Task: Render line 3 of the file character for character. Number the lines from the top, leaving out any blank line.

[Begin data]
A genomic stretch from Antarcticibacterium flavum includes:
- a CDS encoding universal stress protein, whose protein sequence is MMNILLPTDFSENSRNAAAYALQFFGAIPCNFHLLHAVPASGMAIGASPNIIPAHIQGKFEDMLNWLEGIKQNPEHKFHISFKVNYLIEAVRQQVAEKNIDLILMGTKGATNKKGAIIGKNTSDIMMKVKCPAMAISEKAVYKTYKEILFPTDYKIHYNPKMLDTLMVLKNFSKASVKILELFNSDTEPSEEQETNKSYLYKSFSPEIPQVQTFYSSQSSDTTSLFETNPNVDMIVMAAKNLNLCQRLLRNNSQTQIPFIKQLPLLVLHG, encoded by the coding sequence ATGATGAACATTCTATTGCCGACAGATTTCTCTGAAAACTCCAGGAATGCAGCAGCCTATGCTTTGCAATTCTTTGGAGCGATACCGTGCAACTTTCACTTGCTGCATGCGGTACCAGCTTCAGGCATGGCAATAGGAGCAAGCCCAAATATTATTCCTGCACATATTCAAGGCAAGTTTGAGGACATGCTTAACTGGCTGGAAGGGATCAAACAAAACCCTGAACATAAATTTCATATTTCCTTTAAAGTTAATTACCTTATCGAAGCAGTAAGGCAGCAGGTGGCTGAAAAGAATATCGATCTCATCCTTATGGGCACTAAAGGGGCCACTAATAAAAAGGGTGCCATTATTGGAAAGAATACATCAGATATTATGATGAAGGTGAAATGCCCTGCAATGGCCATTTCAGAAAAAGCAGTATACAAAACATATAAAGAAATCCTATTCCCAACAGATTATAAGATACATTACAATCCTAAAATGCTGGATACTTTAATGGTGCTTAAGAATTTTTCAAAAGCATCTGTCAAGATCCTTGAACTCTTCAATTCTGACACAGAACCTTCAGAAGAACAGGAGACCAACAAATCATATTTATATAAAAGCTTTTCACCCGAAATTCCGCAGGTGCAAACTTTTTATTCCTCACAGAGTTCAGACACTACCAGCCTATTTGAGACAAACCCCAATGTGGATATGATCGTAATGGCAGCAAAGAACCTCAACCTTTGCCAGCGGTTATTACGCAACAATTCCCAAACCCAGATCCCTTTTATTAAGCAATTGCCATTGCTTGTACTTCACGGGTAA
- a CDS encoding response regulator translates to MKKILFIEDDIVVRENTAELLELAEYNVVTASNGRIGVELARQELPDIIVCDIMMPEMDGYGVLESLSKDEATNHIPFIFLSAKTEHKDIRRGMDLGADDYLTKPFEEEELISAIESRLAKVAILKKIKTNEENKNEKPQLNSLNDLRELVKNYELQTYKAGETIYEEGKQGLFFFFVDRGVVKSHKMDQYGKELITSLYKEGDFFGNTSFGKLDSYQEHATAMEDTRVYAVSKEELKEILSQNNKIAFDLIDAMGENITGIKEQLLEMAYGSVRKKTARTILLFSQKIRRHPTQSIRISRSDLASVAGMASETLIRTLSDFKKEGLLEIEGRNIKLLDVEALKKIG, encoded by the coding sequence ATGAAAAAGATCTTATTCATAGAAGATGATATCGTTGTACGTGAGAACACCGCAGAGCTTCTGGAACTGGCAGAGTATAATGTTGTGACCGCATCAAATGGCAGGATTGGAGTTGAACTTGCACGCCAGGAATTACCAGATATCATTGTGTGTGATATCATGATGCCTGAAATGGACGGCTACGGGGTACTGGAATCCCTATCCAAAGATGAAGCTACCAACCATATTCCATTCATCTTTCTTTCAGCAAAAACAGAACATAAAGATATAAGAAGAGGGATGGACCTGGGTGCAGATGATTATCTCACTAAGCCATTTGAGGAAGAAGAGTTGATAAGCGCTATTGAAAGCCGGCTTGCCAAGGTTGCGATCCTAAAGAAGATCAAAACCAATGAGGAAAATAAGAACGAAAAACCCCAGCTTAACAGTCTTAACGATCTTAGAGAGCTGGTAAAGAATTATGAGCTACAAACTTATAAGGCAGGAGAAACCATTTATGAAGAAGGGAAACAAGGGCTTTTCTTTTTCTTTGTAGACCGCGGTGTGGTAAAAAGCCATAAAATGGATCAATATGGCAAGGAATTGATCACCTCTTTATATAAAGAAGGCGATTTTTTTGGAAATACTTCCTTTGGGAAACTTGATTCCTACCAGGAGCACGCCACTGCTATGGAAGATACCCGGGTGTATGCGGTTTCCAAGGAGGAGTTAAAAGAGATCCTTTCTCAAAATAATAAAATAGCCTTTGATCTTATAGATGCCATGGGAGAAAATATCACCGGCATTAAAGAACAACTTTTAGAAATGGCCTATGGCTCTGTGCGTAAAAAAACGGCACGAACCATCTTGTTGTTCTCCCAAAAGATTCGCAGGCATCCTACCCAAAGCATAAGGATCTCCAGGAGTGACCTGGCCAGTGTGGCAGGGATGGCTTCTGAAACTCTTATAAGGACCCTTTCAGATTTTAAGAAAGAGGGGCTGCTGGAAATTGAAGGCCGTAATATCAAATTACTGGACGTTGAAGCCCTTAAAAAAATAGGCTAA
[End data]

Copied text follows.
- a CDS encoding response regulator translates to MKKILFIEDDIVVRENTAELLELAEYNVVTASNGRIGVELARQELPDIIVCDIMMPEMDGYGVLESLSKDEATNHIPFIFLSAKTEHKDIRRGMDLGADDYLTKPFEEEELISAIESRLAKVAILKKIKTNEENKNEKPQLNSLNDLRELVKNYELQTYKAGETIYEEGKQGLFFFFVDRGVVKSHKMDQYGKELITSLYKEGDFFGNTSFGKLDSYQEHATAMEDTRVYAVSKEELKEILSQNNKIAFDLIDAMGENITGIKEQLLEMAYGSVRKKTARTILLFSQKIRRHPTQSIRISRSDLASVAGMASETLIRTLSDFKKEGLLEIEGRNIKLLDVEALKKIG, encoded by the coding sequence ATGAAAAAGATCTTATTCATAGAAGATGATATCGTTGTACGTGAGAACACCGCAGAGCTTCTGGAACTGGCAGAGTATAATGTTGTGACCGCATCAAATGGCAGGATTGGAGTTGAACTTGCACGCCAGGAATTACCAGATATCATTGTGTGTGATATCATGATGCCTGAAATGGACGGCTACGGGGTACTGGAATCCCTATCCAAAGATGAAGCTACCAACCATATTCCATTCATCTTTCTTTCAGCAAAAACAGAACATAAAGATATAAGAAGAGGGATGGACCTGGGTGCAGATGATTATCTCACTAAGCCATTTGAGGAAGAAGAGTTGATAAGCGCTATTGAAAGCCGGCTTGCCAAGGTTGCGATCCTAAAGAAGATCAAAACCAATGAGGAAAATAAGAACGAAAAACCCCAGCTTAACAGTCTTAACGATCTTAGAGAGCTGGTAAAGAATTATGAGCTACAAACTTATAAGGCAGGAGAAACCATTTATGAAGAAGGGAAACAAGGGCTTTTCTTTTTCTTTGTAGACCGCGGTGTGGTAAAAAGCCATAAAATGGATCAATATGGCAAGGAATTGATCACCTCTTTATATAAAGAAGGCGATTTTTTTGGAAATACTTCCTTTGGGAAACTTGATTCCTACCAGGAGCACGCCACTGCTATGGAAGATACCCGGGTGTATGCGGTTTCCAAGGAGGAGTTAAAAGAGATCCTTTCTCAAAATAATAAAATAGCCTTTGATCTTATAGATGCCATGGGAGAAAATATCACCGGCATTAAAGAACAACTTTTAGAAATGGCCTATGGCTCTGTGCGTAAAAAAACGGCACGAACCATCTTGTTGTTCTCCCAAAAGATTCGCAGGCATCCTACCCAAAGCATAAGGATCTCCAGGAGTGACCTGGCCAGTGTGGCAGGGATGGCTTCTGAAACTCTTATAAGGACCCTTTCAGATTTTAAGAAAGAGGGGCTGCTGGAAATTGAAGGCCGTAATATCAAATTACTGGACGTTGAAGCCCTTAAAAAAATAGGCTAA